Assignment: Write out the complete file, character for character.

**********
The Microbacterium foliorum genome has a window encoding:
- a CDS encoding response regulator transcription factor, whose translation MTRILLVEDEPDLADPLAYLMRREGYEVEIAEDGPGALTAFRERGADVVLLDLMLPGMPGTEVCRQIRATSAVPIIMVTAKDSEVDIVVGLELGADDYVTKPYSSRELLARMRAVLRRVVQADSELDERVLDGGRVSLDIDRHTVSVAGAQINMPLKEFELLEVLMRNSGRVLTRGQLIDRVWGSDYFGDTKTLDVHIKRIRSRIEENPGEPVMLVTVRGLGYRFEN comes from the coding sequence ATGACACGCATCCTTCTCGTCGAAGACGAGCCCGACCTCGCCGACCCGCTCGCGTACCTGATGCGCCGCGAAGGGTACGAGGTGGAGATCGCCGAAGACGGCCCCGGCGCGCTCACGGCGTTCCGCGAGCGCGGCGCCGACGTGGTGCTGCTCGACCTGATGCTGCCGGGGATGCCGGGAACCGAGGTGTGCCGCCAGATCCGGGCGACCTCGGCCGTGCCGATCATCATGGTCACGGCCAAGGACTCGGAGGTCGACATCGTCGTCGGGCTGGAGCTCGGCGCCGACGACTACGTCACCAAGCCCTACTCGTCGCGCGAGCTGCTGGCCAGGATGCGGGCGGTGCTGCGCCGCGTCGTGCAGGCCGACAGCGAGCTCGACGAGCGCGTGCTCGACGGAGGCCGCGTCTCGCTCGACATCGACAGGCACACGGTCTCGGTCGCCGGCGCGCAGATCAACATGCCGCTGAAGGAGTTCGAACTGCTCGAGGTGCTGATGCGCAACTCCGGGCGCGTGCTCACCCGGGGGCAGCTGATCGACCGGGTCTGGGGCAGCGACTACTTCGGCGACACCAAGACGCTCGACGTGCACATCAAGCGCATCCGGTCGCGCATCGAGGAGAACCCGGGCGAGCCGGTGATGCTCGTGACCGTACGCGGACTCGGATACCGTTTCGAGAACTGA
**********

The Microbacterium foliorum genome has a window encoding:
- a CDS encoding response regulator transcription factor, whose translation MTRILLVEDEPDLADPLAYLMRREGYEVEIAEDGPGALTAFRERGADVVLLDLMLPGMPGTEVCRQIRATSAVPIIMVTAKDSEVDIVVGLELGADDYVTKPYSSRELLARMRAVLRRVVQADSELDERVLDGGRVSLDIDRHTVSVAGAQINMPLKEFELLEVLMRNSGRVLTRGQLIDRVWGSDYFGDTKTLDVHIKRIRSRIEENPGEPVMLVTVRGLGYRFEN comes from the coding sequence ATGACACGCATCCTTCTCGTCGAAGACGAGCCCGACCTCGCCGACCCGCTCGCGTACCTGATGCGCCGCGAAGGGTACGAGGTGGAGATCGCCGAAGACGGCCCCGGCGCGCTCACGGCGTTCCGCGAGCGCGGCGCCGACGTGGTGCTGCTCGACCTGATGCTGCCGGGGATGCCGGGAACCGAGGTGTGCCGCCAGATCCGGGCGACCTCGGCCGTGCCGATCATCATGGTCACGGCCAAGGACTCGGAGGTCGACATCGTCGTCGGGCTGGAGCTCGGCGCCGACGACTACGTCACCAAGCCCTACTCGTCGCGCGAGCTGCTGGCCAGGATGCGGGCGGTGCTGCGCCGCGTCGTGCAGGCCGACAGCGAGCTCGACGAGCGCGTGCTCGACGGAGGCCGCGTCTCGCTCGACATCGACAGGCACACGGTCTCGGTCGCCGGCGCGCAGATCAACATGCCGCTGAAGGAGTTCGAACTGCTCGAGGTGCTGATGCGCAACTCCGGGCGCGTGCTCACCCGGGGGCAGCTGATCGACCGGGTCTGGGGCAGCGACTACTTCGGCGACACCAAGACGCTCGACGTGCACATCAAGCGCATCCGGTCGCGCATCGAGGAGAACCCGGGCGAGCCGGTGATGCTCGTGACCGTACGCGGACTCGGATACCGTTTCGAGAACTGA